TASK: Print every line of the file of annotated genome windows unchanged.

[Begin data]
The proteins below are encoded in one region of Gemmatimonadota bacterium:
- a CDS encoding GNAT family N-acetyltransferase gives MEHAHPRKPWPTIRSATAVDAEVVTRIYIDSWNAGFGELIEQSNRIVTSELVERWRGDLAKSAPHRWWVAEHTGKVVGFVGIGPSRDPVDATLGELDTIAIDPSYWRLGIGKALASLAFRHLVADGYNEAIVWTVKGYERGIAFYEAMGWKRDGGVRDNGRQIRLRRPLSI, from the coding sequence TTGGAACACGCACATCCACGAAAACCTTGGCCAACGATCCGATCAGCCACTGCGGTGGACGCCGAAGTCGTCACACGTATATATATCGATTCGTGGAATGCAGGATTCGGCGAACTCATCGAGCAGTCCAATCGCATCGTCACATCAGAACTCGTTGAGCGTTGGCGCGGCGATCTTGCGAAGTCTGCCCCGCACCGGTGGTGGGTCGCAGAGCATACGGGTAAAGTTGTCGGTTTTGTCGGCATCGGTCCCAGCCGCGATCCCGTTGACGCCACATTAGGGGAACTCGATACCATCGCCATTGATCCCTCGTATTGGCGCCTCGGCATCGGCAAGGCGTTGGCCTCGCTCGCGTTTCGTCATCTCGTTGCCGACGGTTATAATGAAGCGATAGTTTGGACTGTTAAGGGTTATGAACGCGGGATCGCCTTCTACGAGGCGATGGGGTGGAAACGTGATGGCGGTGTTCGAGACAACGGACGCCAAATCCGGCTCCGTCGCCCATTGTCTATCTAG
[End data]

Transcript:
The proteins below are encoded in one region of Gemmatimonadota bacterium:
- a CDS encoding GNAT family N-acetyltransferase gives MEHAHPRKPWPTIRSATAVDAEVVTRIYIDSWNAGFGELIEQSNRIVTSELVERWRGDLAKSAPHRWWVAEHTGKVVGFVGIGPSRDPVDATLGELDTIAIDPSYWRLGIGKALASLAFRHLVADGYNEAIVWTVKGYERGIAFYEAMGWKRDGGVRDNGRQIRLRRPLSI, from the coding sequence TTGGAACACGCACATCCACGAAAACCTTGGCCAACGATCCGATCAGCCACTGCGGTGGACGCCGAAGTCGTCACACGTATATATATCGATTCGTGGAATGCAGGATTCGGCGAACTCATCGAGCAGTCCAATCGCATCGTCACATCAGAACTCGTTGAGCGTTGGCGCGGCGATCTTGCGAAGTCTGCCCCGCACCGGTGGTGGGTCGCAGAGCATACGGGTAAAGTTGTCGGTTTTGTCGGCATCGGTCCCAGCCGCGATCCCGTTGACGCCACATTAGGGGAACTCGATACCATCGCCATTGATCCCTCGTATTGGCGCCTCGGCATCGGCAAGGCGTTGGCCTCGCTCGCGTTTCGTCATCTCGTTGCCGACGGTTATAATGAAGCGATAGTTTGGACTGTTAAGGGTTATGAACGCGGGATCGCCTTCTACGAGGCGATGGGGTGGAAACGTGATGGCGGTGTTCGAGACAACGGACGCCAAATCCGGCTCCGTCGCCCATTGTCTATCTAG